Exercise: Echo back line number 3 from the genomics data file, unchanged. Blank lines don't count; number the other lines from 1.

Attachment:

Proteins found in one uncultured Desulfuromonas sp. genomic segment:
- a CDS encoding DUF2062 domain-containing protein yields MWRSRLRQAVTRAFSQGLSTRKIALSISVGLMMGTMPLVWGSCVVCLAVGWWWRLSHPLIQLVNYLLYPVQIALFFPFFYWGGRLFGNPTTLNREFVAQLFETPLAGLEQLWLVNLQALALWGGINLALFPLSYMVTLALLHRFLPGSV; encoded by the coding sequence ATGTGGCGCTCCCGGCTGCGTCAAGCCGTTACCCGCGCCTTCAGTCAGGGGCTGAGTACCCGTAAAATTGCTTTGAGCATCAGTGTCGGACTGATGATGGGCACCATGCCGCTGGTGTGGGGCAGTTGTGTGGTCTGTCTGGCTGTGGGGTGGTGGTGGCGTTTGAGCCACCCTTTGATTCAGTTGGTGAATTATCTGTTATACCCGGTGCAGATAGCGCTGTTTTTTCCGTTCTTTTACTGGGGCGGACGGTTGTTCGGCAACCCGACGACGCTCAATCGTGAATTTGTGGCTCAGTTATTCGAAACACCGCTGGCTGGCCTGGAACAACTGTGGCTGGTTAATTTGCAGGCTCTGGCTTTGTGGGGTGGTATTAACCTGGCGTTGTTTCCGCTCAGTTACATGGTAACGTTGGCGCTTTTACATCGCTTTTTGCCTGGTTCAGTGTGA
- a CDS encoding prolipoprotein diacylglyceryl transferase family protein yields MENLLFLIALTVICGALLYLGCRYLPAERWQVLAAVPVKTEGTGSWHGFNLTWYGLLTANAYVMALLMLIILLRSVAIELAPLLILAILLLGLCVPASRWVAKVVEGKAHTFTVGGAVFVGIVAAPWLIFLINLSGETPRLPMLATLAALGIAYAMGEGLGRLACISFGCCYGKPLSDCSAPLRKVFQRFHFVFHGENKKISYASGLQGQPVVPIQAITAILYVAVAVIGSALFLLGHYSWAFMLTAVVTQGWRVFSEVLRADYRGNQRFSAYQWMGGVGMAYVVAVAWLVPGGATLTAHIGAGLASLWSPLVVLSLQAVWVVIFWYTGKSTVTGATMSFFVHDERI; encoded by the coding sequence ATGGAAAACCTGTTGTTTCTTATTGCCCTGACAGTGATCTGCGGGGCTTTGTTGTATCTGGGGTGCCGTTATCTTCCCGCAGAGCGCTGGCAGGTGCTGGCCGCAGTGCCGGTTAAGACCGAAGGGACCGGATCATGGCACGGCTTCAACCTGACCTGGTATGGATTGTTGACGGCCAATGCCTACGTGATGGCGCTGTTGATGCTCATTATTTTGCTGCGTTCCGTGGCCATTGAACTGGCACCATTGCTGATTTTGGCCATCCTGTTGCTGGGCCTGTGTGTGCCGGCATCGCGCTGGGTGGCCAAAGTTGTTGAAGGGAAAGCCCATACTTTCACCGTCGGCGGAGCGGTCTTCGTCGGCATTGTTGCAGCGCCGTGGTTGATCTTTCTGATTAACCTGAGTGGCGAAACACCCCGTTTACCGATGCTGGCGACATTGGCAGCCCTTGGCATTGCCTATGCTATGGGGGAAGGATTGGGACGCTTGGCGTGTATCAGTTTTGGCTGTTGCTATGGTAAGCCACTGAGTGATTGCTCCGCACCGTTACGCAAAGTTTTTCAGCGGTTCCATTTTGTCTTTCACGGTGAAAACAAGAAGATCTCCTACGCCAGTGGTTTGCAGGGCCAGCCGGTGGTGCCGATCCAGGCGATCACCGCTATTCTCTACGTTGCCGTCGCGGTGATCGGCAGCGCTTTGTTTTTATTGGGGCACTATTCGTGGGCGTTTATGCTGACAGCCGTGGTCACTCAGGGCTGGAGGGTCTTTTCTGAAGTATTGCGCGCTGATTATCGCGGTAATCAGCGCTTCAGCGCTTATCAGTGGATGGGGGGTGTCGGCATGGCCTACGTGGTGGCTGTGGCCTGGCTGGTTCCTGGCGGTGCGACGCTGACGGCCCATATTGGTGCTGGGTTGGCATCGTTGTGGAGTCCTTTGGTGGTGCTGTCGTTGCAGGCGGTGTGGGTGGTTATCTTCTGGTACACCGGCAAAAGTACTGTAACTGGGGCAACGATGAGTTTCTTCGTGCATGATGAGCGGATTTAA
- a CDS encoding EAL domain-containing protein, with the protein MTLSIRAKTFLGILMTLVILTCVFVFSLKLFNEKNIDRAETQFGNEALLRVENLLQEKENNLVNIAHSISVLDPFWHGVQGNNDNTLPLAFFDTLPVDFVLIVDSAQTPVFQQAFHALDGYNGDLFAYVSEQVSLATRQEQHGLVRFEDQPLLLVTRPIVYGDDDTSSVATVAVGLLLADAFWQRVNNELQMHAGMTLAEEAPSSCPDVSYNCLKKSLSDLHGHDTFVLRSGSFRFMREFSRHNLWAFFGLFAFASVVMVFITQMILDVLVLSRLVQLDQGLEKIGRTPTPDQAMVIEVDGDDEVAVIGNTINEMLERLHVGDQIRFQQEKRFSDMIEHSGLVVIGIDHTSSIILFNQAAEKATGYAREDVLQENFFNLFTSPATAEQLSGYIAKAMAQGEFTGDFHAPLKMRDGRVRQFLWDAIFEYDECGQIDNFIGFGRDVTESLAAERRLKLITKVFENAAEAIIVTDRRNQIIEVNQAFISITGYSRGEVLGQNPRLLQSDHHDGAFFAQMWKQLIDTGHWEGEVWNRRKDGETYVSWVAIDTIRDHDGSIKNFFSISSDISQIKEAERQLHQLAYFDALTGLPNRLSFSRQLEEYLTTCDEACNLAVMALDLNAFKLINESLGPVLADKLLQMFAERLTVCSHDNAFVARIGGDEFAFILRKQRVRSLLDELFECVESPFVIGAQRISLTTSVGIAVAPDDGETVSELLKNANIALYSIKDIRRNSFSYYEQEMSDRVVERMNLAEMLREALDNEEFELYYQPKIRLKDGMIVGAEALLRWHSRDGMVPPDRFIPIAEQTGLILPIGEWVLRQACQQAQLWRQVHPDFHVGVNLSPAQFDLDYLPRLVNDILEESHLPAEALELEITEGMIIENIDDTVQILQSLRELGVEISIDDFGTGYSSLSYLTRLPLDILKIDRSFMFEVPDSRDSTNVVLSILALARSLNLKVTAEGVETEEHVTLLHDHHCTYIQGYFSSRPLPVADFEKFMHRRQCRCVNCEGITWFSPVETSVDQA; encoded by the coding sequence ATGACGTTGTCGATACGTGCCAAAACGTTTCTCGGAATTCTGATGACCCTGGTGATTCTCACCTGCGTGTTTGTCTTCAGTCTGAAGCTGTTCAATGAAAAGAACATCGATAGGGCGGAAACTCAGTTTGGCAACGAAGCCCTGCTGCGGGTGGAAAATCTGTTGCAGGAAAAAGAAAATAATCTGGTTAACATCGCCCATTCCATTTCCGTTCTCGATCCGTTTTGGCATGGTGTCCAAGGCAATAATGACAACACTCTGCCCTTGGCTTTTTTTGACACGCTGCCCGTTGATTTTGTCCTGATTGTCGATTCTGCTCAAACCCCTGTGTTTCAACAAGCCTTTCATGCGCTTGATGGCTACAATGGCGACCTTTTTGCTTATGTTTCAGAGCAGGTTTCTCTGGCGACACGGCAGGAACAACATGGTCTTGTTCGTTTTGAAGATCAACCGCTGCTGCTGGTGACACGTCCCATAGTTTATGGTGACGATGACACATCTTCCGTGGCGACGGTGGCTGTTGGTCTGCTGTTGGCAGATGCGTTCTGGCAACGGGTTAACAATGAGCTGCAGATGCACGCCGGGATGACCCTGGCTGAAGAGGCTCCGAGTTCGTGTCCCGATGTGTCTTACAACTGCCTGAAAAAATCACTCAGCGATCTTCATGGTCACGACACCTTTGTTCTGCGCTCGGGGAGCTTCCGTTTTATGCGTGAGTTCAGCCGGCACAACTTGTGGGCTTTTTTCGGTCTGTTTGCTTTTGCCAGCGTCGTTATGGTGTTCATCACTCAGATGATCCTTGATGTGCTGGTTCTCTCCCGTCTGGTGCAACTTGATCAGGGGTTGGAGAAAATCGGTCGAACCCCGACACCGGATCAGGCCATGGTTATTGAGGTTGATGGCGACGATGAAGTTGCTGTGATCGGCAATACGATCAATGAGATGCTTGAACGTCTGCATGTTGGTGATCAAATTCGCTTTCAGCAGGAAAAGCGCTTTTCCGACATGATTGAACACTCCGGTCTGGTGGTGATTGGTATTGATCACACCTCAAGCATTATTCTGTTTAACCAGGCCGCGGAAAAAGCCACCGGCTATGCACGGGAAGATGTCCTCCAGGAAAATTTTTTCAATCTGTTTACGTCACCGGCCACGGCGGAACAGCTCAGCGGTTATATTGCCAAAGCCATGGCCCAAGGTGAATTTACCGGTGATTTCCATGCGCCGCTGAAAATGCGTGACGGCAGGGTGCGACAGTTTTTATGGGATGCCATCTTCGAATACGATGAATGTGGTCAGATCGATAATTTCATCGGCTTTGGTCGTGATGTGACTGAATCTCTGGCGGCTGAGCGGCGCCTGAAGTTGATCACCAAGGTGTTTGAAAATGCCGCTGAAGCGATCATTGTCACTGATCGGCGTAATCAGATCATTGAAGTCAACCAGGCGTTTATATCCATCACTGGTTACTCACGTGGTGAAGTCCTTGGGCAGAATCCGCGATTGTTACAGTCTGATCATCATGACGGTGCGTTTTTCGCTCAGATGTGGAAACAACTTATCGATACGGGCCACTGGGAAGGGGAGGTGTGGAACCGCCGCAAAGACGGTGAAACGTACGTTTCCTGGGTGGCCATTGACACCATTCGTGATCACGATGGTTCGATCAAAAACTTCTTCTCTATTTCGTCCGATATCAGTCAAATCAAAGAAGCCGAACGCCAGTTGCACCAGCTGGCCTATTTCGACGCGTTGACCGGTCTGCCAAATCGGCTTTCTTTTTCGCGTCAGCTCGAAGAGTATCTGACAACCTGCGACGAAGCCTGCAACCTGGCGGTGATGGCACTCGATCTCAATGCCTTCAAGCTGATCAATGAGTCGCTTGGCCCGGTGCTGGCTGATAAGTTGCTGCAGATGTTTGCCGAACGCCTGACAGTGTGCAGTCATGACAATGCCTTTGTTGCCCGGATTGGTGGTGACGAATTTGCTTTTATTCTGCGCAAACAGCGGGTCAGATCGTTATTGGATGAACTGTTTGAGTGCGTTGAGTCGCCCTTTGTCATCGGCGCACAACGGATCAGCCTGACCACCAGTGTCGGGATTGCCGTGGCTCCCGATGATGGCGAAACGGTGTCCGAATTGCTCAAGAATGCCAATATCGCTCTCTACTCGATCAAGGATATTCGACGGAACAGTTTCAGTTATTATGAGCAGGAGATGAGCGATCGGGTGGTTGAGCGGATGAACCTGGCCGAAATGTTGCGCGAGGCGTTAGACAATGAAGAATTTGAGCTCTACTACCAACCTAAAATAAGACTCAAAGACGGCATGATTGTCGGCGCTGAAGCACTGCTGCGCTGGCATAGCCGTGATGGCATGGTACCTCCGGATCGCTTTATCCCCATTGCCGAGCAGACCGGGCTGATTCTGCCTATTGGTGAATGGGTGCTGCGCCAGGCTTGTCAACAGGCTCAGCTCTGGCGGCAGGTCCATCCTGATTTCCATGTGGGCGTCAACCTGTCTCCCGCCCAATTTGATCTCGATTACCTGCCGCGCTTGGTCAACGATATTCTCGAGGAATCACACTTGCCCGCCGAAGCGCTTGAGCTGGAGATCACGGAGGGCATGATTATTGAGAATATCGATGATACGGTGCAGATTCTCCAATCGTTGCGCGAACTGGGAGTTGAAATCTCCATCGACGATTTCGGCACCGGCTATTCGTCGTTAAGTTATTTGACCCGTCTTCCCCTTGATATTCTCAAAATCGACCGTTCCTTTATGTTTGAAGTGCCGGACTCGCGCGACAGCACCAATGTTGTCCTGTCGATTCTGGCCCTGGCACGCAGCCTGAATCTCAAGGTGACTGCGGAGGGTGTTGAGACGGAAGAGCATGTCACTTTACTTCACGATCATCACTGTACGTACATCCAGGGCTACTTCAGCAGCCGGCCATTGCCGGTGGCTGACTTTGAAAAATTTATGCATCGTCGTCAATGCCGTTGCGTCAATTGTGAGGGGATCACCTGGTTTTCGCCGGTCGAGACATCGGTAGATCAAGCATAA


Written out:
- a CDS encoding prolipoprotein diacylglyceryl transferase family protein yields MENLLFLIALTVICGALLYLGCRYLPAERWQVLAAVPVKTEGTGSWHGFNLTWYGLLTANAYVMALLMLIILLRSVAIELAPLLILAILLLGLCVPASRWVAKVVEGKAHTFTVGGAVFVGIVAAPWLIFLINLSGETPRLPMLATLAALGIAYAMGEGLGRLACISFGCCYGKPLSDCSAPLRKVFQRFHFVFHGENKKISYASGLQGQPVVPIQAITAILYVAVAVIGSALFLLGHYSWAFMLTAVVTQGWRVFSEVLRADYRGNQRFSAYQWMGGVGMAYVVAVAWLVPGGATLTAHIGAGLASLWSPLVVLSLQAVWVVIFWYTGKSTVTGATMSFFVHDERI; encoded by the coding sequence ATGGAAAACCTGTTGTTTCTTATTGCCCTGACAGTGATCTGCGGGGCTTTGTTGTATCTGGGGTGCCGTTATCTTCCCGCAGAGCGCTGGCAGGTGCTGGCCGCAGTGCCGGTTAAGACCGAAGGGACCGGATCATGGCACGGCTTCAACCTGACCTGGTATGGATTGTTGACGGCCAATGCCTACGTGATGGCGCTGTTGATGCTCATTATTTTGCTGCGTTCCGTGGCCATTGAACTGGCACCATTGCTGATTTTGGCCATCCTGTTGCTGGGCCTGTGTGTGCCGGCATCGCGCTGGGTGGCCAAAGTTGTTGAAGGGAAAGCCCATACTTTCACCGTCGGCGGAGCGGTCTTCGTCGGCATTGTTGCAGCGCCGTGGTTGATCTTTCTGATTAACCTGAGTGGCGAAACACCCCGTTTACCGATGCTGGCGACATTGGCAGCCCTTGGCATTGCCTATGCTATGGGGGAAGGATTGGGACGCTTGGCGTGTATCAGTTTTGGCTGTTGCTATGGTAAGCCACTGAGTGATTGCTCCGCACCGTTACGCAAAGTTTTTCAGCGGTTCCATTTTGTCTTTCACGGTGAAAACAAGAAGATCTCCTACGCCAGTGGTTTGCAGGGCCAGCCGGTGGTGCCGATCCAGGCGATCACCGCTATTCTCTACGTTGCCGTCGCGGTGATCGGCAGCGCTTTGTTTTTATTGGGGCACTATTCGTGGGCGTTTATGCTGACAGCCGTGGTCACTCAGGGCTGGAGGGTCTTTTCTGAAGTATTGCGCGCTGATTATCGCGGTAATCAGCGCTTCAGCGCTTATCAGTGGATGGGGGGTGTCGGCATGGCCTACGTGGTGGCTGTGGCCTGGCTGGTTCCTGGCGGTGCGACGCTGACGGCCCATATTGGTGCTGGGTTGGCATCGTTGTGGAGTCCTTTGGTGGTGCTGTCGTTGCAGGCGGTGTGGGTGGTTATCTTCTGGTACACCGGCAAAAGTACTGTAACTGGGGCAACGATGAGTTTCTTCGTGCATGATGAGCGGATTTAA